Céline Mougenot - Affective engineering for product design

Céline Mougenott - Affective engineering for product design

Issue 12

Associate ProfessorCéline Mougenot

Department of Mechanical Engineering Graduate, School of Engineeringy

A field that studies user experience

What is your main area of research?

The name of the field is engineering design. My background is actually in product design and mechanical engineering. Mechanical engineering is about designing machines and systems, while engineering design focuses on people's experience with machines and systems. In engineering design, we care about not only technology itself, but also how people interface with technology.

Associate Professor Department of Mechanical Engineering Graduate School of Engineering Céline Mougenot

What is unique about your lab?

My lab is part of the mechanical engineering department, but we conduct research on how people use technology. We focus on people as much as we do technology and care about how people use products that have been designed by engineers. When engineers design products, they mostly care about functionality, but in our lab, we are especially interested in people's experience, including emotional experience, with using products. There are two important sides to product design: one is functionality, which is about engineering, and the other is emotion, which is about how people interact with products. My lab is unique in that we care about the feelings that people experience when using technologies.

Is that what affective engineering is about?

Exactly. Affective engineering originated in Japan and has spread all over the world. Affective engineering is about how to measure emotional reactions and how to apply these measurements in the design process. It's about understanding what people feel when they interact with products and using this data to improve design.

How did you become interested in affective engineering?

I was trained as a mechanical engineer, and I worked for a computer-aided design software company for four years after getting my first master's degree. When I was working for this company, I noticed that most engineers focused on designing nice technologies but didn't care as much about how people would use them. Maybe it's the human part in me that felt that something was missing. Today, products such as smartphones are very successful because people enjoy using them. So what's important is not just the technologies inside products, but also the enjoyment that products offer.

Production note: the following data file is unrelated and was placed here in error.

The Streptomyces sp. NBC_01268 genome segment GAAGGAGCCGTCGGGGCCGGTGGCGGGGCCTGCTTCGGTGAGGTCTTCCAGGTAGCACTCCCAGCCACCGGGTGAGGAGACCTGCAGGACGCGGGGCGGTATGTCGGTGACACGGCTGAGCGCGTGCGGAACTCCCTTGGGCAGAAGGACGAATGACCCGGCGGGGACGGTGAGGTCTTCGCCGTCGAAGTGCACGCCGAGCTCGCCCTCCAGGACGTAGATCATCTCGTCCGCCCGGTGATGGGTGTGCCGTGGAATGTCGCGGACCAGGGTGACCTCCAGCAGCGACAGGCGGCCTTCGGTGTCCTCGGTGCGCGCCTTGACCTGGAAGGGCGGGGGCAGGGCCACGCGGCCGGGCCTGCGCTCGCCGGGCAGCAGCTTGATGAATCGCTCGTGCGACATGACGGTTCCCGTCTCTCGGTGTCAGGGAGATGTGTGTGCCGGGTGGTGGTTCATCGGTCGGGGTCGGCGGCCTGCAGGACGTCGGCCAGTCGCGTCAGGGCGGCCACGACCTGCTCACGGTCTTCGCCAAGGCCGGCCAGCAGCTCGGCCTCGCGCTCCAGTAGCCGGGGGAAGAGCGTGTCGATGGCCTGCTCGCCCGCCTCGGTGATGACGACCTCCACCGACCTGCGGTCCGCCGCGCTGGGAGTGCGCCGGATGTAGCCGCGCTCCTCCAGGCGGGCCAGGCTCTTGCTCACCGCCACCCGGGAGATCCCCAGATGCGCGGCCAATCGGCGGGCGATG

Innovating the future of design

Associate Professor Department of Mechanical Engineering Graduate School of Engineering Céline Mougenot

Do you have a vision of how your field will develop in the future?

In my lab, we are trying to merge two innovative research fields - affective engineering and interaction design. Interaction design is about how people use their brains, bodies and senses to interact with products. For example, when using smartphones, people use swiping gestures, which makes the use of their phones intuitive and enjoyable. We're interested in designing interesting interactions for users and bringing more sensory qualities to products. We have several projects in the lab for designing new communication devices and are trying to imagine futuristic ways of communicating. For example, we have a team of students that is designing a device that expresses people's moods. The device has an input and an output component. If you touch the input component softly, the output component will move gently; if you grab the input component aggressively, the output component will vibrate accordingly.

Today, we tend to dematerialize many things. For example, hand-written letters have been replaced by emails. This limits the use of our bodies and senses. With typed text, all messages look and feel the same. I believe that affective engineering and interaction design will contribute to the development of devices that involve our bodies and senses to a greater extent, and thus will lead to greater enjoyment for product users.

How does the scientific study of design benefit society?